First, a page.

Once past the Neptune system, Voyager 2 followed a course below the ecliptic plane and out of the solar system. Approximately 35 million miles (56 million kilometers) past the encounter, Voyager 2’s instruments were put in low-power mode to conserve energy.

After the Neptune encounter, NASA formally renamed the entire project the Voyager Interstellar Mission (VIM).

Of the four spacecraft sent out to beyond the environs of the solar system in the 1970s, three of them – Voyagers 1 and 2 and Pioneer 11 – were all heading in the direction of the solar apex, i.e., the apparent direction of the Sun’s travel in the Milky Way galaxy, and thus would be expected to reach the heliopause earlier than Pioneer 10, which was headed in the direction of the heliospheric tail.

In November 1998, 21 years after launch, nonessential instruments were permanently turned off, leaving seven instruments still operating.

At 9.6 miles per second (15.4 kilometers per second) relative to the Sun, it will take about 19,390 years for Voyager 2 to traverse a single light year.

Asif Siddiqi

Asif Siddiqi

Beyond Earth: A Chronicle of Deep Space Exploration

Through the turn of the century, NASA's Jet Propulsion Laboratory (JPL) continued to receive ultraviolet and particle fields data. For example, on Jan. 12, 2001, an immense shock wave that had blasted out of the outer heliosphere on July 14, 2000, finally reached Voyager 2. During its six-month journey, the shock wave had plowed through the solar wind, sweeping up and accelerating charged particles. The spacecraft provided important information on high-energy shock-energized ions.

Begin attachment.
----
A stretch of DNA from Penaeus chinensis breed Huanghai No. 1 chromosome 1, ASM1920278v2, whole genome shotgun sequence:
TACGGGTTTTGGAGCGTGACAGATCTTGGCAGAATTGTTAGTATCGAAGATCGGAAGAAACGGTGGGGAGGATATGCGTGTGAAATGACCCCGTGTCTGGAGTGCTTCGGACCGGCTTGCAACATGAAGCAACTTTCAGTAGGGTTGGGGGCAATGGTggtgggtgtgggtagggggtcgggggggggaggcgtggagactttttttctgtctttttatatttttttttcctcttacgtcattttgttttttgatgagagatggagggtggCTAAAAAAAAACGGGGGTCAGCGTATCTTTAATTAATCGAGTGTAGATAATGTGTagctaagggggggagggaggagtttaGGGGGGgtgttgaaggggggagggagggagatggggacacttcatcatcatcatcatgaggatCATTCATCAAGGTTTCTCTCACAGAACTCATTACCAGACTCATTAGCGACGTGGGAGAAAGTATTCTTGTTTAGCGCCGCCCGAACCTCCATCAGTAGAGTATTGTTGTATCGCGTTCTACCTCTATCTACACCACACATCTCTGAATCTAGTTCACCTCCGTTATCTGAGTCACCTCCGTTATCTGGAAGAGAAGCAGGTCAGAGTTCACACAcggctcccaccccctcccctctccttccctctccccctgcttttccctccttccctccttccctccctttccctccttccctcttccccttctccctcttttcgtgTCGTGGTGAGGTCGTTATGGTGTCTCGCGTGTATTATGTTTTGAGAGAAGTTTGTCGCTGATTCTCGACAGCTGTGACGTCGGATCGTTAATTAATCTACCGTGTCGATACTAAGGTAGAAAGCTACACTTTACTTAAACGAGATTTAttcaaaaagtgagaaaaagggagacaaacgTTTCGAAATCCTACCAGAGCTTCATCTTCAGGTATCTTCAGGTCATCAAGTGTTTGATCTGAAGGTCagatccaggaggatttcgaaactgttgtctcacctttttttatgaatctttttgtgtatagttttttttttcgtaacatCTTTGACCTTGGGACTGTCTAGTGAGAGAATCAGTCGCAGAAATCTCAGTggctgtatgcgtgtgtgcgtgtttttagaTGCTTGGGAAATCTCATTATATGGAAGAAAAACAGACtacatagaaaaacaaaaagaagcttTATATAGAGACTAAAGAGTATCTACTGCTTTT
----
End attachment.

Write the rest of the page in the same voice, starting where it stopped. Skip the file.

On Aug. 30, 2007, Voyager 2 passed the termination shock and then entered the heliosheath. By Nov. 5, 2017, the spacecraft was 116.167 AU (about 10.8 billion miles or about 17.378 billion kilometers) from Earth, moving at a velocity of 9.6 miles per second (15.4 kilometers per second) relative to the Sun, heading in the direction of the constellation Telescopium. At this velocity, it would take about 19,390 years to traverse a single light-year.

On July 8, 2019, Voyager 2 successfully fired up its trajectory correction maneuver thrusters and will be using them to control the pointing of the spacecraft for the foreseeable future. Voyager 2 last used those thrusters during its encounter with Neptune in 1989.

The spacecraft's aging attitude control thrusters have been experiencing degradation that required them to fire an increasing and untenable number of pulses to keep the spacecraft's antenna pointed at Earth. Voyager 1 had switched to its trajectory correction maneuver thrusters for the same reason in January 2018.

To ensure that both vintage robots continue to return the best scientific data possible from the frontiers of space, mission engineers are implementing a new plan to manage them. The plan involves making difficult choices, particularly about instruments and thrusters.